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Effects of four responsible fatherhood programs for low-income fathers: Evidence from the parents and children together evaluation

Individual Author: 
Avellar, Sarah
Covington, Reginald
Moore, Quinn
Patnaik, Ankita
Wu, April

Children who are supported emotionally and financially by their fathers fare better, on average, than those without such support. Despite wanting to be strong parents, providers, and partners, many low-income fathers struggle to fulfill these roles. Recognizing both the importance of fathers and the challenges that they might face, Congress has authorized and funded grants for Responsible Fatherhood (RF) programs for more than a decade. The Office of Family Assistance (OFA), in the Administration for Children and Families (ACF) at the U.S.

Regulation, subsidy receipt and provider characteristics: What predicts quality in child care homes?

Individual Author: 
Raikes, H. Abigail
Raikes, Helen H.
Wilcox, Brian

Far less is known about predictors of quality for family child care homes than for child care centers. The current study of 120 randomly-selected family child care providers in four Midwestern states examined distal, state policy-level variables (family child care regulations and the concentration of children cared for who received public child care subsidies, referred to as subsidy density), and proximal, provider-level variables (providers’ level of education and reported annual training hours) as influences on global quality and caregiver sensitivity.

Developing American Job Centers in jails: Implementation of the Linking to Employment Activities Pre-Release (LEAP) grants

Individual Author: 
Bellotti, Jeanne
Sattar, Samina
Gould-Werth, Alix
Berk, Jillian
Gutierrez, Ivette
Stein, Jillian
Betesh, Hannah
Ochoa, Lindsay
Wiegand, Andrew

To help individuals successfully reenter society after time in jail, the U.S. Department of Labor (DOL) awarded $10 million in grants to 20 local workforce development boards (LWDBs) in June 2015 for the Linking to Employment Activities PreRelease (LEAP) initiative. Central to the LEAP initiative was creating jail-based American Job Centers (AJCs) with direct linkages to community-based AJCs.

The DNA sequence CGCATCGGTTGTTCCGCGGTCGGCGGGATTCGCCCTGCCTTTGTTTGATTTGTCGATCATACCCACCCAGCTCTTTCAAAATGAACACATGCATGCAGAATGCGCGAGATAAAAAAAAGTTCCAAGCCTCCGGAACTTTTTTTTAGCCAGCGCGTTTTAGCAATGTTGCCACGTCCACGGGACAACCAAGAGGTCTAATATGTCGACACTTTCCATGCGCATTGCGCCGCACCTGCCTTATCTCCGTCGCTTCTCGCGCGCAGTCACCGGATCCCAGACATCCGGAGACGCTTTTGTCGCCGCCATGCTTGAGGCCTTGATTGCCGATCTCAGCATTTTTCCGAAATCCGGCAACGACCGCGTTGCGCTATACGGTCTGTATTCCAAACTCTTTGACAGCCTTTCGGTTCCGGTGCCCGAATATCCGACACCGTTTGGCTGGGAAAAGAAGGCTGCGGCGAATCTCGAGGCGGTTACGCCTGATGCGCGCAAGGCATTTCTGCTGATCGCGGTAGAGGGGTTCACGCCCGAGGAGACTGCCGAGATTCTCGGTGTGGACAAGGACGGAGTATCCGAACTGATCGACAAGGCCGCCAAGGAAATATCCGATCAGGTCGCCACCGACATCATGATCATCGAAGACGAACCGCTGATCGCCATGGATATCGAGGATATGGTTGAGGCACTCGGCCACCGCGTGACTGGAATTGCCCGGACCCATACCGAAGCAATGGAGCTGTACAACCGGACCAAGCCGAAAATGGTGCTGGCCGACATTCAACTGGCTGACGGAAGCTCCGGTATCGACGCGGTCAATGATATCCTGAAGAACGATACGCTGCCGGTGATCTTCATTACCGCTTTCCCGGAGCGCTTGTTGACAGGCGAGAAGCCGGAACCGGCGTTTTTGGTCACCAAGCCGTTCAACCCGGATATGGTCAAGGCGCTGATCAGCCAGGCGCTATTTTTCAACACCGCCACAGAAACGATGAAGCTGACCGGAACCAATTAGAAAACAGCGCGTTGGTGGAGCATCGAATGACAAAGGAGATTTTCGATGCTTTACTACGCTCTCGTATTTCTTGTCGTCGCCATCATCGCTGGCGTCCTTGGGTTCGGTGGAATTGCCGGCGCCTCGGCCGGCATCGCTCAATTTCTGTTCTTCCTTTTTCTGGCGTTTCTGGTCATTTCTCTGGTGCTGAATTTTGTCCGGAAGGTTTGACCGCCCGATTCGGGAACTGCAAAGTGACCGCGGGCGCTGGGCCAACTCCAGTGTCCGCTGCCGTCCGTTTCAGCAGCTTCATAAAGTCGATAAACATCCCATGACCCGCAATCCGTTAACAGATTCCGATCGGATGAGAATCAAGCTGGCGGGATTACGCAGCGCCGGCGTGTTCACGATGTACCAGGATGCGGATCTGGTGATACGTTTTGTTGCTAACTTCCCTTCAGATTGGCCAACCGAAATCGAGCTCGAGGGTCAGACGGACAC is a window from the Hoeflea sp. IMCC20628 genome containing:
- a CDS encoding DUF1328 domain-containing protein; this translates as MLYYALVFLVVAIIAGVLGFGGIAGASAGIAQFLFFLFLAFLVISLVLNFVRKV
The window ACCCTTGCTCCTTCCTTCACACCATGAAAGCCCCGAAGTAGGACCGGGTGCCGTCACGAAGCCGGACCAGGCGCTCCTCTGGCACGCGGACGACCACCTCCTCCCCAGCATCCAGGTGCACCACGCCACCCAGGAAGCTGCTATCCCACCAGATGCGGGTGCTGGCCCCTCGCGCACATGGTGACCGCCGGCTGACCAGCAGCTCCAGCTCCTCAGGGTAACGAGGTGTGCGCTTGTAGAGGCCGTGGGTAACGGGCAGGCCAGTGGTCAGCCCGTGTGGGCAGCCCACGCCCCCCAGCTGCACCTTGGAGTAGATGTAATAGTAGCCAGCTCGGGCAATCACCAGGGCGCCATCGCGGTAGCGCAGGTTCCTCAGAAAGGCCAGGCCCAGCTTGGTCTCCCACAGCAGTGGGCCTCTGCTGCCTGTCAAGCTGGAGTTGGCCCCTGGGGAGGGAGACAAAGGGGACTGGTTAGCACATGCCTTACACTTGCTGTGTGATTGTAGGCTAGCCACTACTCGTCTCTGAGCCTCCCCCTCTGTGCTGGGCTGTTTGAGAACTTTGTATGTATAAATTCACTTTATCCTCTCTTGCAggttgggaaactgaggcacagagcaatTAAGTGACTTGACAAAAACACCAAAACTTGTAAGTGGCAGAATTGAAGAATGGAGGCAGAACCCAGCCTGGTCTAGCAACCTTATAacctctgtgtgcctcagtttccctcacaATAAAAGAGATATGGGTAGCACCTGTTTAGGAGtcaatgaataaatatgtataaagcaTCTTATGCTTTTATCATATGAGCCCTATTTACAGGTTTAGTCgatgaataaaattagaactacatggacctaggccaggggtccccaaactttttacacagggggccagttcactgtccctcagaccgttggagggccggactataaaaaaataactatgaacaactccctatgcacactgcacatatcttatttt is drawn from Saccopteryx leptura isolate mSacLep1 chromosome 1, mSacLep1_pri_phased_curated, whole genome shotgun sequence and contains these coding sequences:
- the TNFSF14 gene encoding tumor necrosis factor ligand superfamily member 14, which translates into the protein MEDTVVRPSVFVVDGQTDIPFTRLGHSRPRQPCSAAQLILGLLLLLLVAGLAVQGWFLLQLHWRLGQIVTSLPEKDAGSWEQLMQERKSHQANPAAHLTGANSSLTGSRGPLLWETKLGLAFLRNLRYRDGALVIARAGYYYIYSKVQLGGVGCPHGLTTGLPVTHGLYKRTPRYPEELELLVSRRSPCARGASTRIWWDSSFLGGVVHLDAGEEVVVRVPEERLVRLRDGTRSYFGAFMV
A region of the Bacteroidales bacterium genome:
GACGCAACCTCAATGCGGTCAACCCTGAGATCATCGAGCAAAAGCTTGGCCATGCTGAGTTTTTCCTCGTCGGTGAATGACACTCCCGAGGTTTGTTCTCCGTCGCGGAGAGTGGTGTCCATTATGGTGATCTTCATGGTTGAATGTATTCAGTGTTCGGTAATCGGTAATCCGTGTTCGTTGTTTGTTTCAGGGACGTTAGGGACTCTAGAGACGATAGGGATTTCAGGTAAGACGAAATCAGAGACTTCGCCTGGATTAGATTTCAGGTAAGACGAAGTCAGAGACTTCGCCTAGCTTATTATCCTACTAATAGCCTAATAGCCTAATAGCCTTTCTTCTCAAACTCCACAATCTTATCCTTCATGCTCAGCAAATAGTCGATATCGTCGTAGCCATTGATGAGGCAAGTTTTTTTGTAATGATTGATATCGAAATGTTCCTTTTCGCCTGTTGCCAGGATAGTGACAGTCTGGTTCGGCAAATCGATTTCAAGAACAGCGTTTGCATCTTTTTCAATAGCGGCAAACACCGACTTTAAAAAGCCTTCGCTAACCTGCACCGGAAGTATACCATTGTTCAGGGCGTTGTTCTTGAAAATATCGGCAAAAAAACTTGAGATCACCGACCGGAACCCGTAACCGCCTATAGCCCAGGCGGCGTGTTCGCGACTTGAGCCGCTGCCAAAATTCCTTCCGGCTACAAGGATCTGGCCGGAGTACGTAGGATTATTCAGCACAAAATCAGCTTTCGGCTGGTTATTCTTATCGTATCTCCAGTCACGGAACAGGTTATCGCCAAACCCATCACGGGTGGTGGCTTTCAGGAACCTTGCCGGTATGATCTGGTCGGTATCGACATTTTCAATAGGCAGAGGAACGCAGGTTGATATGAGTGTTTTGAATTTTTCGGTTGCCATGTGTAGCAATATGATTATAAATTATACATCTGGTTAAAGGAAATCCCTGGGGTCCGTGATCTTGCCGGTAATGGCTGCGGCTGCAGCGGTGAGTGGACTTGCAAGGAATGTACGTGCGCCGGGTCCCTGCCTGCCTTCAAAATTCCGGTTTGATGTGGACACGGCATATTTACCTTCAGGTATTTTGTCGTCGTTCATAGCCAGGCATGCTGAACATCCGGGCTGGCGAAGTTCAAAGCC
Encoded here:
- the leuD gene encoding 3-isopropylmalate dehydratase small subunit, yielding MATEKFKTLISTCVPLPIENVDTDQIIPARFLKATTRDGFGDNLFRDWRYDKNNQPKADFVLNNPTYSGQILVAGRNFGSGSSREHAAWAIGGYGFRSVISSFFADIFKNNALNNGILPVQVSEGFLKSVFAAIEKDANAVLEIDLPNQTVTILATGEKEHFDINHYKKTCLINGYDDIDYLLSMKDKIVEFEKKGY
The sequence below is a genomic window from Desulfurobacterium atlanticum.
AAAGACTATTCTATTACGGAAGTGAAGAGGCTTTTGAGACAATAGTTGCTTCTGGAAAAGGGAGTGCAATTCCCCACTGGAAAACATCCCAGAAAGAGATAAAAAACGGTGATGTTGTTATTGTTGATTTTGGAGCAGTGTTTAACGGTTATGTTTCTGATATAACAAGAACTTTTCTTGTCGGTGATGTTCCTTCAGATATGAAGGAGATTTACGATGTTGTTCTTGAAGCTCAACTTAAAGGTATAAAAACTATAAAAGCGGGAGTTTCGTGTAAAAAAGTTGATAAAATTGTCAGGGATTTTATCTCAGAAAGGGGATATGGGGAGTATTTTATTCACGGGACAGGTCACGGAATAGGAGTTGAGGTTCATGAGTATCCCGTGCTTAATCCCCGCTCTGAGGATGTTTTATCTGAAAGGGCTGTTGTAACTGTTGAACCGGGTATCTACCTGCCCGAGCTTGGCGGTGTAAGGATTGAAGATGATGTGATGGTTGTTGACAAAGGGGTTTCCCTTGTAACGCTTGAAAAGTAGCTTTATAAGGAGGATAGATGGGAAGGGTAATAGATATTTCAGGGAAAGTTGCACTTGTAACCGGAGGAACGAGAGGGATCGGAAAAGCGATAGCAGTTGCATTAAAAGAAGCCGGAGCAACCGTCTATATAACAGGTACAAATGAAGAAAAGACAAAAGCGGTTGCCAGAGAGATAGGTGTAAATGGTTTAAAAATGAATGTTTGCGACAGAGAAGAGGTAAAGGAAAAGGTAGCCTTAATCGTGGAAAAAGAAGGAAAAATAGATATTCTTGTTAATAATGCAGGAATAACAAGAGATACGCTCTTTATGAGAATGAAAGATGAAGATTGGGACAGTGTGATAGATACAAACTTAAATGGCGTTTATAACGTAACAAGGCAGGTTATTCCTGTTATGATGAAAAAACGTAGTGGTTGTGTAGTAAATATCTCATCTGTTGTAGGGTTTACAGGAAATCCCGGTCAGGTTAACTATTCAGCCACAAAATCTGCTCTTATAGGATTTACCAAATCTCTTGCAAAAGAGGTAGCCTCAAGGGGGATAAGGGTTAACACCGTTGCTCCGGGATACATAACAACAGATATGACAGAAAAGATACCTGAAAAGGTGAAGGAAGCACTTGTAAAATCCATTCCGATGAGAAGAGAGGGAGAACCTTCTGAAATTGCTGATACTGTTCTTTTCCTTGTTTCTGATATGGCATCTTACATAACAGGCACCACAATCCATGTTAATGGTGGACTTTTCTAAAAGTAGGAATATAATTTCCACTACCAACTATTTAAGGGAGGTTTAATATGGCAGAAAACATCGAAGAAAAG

Leading the way: Characteristics and early experiences of selected Early Head Start programs. Volume II: Program profiles

Individual Author: 
Berlin, Lisa J.
Kisker, Ellen Eliason
Love, John M.
Raikes, Helen
Boller, Kimberly
Paulsell, Diane
Rosenberg, Linda
Coolahan, Kathleen

This volume and its companion volumes are the first of two reports designed to share the experiences of the 17 Early Head Start research programs with others. The first report focuses on the programs early in their implementation (fall 1997), approximately two years after they were funded and one year after they began serving families. Volume I examines the characteristics and experiences of the 17 research programs from a cross-site perspective, focusing on the similarities and differences among the programs in fall 1997.

Quality child care for infants and toddlers: Case studies of three community strategies

Individual Author: 
Paulsell, Diane
Nogales, Renée
Cohen, Julie

Highlights findings from an in-depth study of collaborative community initiatives to improve low-income families' access to good-quality care for infants and toddlers. Focuses on three types of initiatives launched in diverse communities. Notes that paying for care and ensuring good-quality care are cross-cutting concerns. (Author summary)

Participation in responsible fatherhood programs in the PACT evaluation: Associations with father and program characteristics